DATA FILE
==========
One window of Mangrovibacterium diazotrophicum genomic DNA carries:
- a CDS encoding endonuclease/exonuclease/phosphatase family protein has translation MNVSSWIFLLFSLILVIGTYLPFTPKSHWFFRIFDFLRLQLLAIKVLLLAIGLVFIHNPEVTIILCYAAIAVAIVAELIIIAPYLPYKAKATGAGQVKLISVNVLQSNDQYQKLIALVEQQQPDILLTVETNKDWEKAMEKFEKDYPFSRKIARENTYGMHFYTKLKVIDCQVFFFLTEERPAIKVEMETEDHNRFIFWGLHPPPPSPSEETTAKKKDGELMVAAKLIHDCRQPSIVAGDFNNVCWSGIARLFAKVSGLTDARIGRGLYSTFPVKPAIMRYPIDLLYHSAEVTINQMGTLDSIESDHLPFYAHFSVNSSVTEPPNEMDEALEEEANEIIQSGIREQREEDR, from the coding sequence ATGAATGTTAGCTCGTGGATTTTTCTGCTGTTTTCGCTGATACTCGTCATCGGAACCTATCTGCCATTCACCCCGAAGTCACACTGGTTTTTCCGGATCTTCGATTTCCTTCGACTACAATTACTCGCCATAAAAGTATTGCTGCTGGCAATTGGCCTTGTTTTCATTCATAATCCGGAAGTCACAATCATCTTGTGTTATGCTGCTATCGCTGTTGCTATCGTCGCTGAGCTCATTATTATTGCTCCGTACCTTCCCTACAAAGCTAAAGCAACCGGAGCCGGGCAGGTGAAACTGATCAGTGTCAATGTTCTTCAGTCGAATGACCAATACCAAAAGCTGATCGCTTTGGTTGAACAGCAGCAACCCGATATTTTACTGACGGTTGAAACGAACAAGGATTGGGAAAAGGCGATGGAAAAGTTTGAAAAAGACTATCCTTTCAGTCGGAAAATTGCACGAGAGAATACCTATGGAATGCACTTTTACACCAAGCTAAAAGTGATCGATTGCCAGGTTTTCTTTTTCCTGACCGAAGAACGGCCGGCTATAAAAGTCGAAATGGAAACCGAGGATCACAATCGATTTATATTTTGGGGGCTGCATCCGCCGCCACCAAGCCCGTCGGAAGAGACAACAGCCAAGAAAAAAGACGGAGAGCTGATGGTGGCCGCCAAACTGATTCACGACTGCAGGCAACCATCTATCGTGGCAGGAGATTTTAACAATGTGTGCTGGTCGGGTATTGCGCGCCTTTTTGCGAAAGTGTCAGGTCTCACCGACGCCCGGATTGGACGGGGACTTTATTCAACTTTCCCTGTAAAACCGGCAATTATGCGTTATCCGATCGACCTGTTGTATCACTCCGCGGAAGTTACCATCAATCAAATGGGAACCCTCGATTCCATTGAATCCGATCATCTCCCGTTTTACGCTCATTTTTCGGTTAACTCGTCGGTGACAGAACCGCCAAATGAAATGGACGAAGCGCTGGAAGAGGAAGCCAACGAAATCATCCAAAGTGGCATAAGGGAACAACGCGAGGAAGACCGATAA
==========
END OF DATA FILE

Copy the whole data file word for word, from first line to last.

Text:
One window of Mangrovibacterium diazotrophicum genomic DNA carries:
- a CDS encoding endonuclease/exonuclease/phosphatase family protein has translation MNVSSWIFLLFSLILVIGTYLPFTPKSHWFFRIFDFLRLQLLAIKVLLLAIGLVFIHNPEVTIILCYAAIAVAIVAELIIIAPYLPYKAKATGAGQVKLISVNVLQSNDQYQKLIALVEQQQPDILLTVETNKDWEKAMEKFEKDYPFSRKIARENTYGMHFYTKLKVIDCQVFFFLTEERPAIKVEMETEDHNRFIFWGLHPPPPSPSEETTAKKKDGELMVAAKLIHDCRQPSIVAGDFNNVCWSGIARLFAKVSGLTDARIGRGLYSTFPVKPAIMRYPIDLLYHSAEVTINQMGTLDSIESDHLPFYAHFSVNSSVTEPPNEMDEALEEEANEIIQSGIREQREEDR, from the coding sequence ATGAATGTTAGCTCGTGGATTTTTCTGCTGTTTTCGCTGATACTCGTCATCGGAACCTATCTGCCATTCACCCCGAAGTCACACTGGTTTTTCCGGATCTTCGATTTCCTTCGACTACAATTACTCGCCATAAAAGTATTGCTGCTGGCAATTGGCCTTGTTTTCATTCATAATCCGGAAGTCACAATCATCTTGTGTTATGCTGCTATCGCTGTTGCTATCGTCGCTGAGCTCATTATTATTGCTCCGTACCTTCCCTACAAAGCTAAAGCAACCGGAGCCGGGCAGGTGAAACTGATCAGTGTCAATGTTCTTCAGTCGAATGACCAATACCAAAAGCTGATCGCTTTGGTTGAACAGCAGCAACCCGATATTTTACTGACGGTTGAAACGAACAAGGATTGGGAAAAGGCGATGGAAAAGTTTGAAAAAGACTATCCTTTCAGTCGGAAAATTGCACGAGAGAATACCTATGGAATGCACTTTTACACCAAGCTAAAAGTGATCGATTGCCAGGTTTTCTTTTTCCTGACCGAAGAACGGCCGGCTATAAAAGTCGAAATGGAAACCGAGGATCACAATCGATTTATATTTTGGGGGCTGCATCCGCCGCCACCAAGCCCGTCGGAAGAGACAACAGCCAAGAAAAAAGACGGAGAGCTGATGGTGGCCGCCAAACTGATTCACGACTGCAGGCAACCATCTATCGTGGCAGGAGATTTTAACAATGTGTGCTGGTCGGGTATTGCGCGCCTTTTTGCGAAAGTGTCAGGTCTCACCGACGCCCGGATTGGACGGGGACTTTATTCAACTTTCCCTGTAAAACCGGCAATTATGCGTTATCCGATCGACCTGTTGTATCACTCCGCGGAAGTTACCATCAATCAAATGGGAACCCTCGATTCCATTGAATCCGATCATCTCCCGTTTTACGCTCATTTTTCGGTTAACTCGTCGGTGACAGAACCGCCAAATGAAATGGACGAAGCGCTGGAAGAGGAAGCCAACGAAATCATCCAAAGTGGCATAAGGGAACAACGCGAGGAAGACCGATAA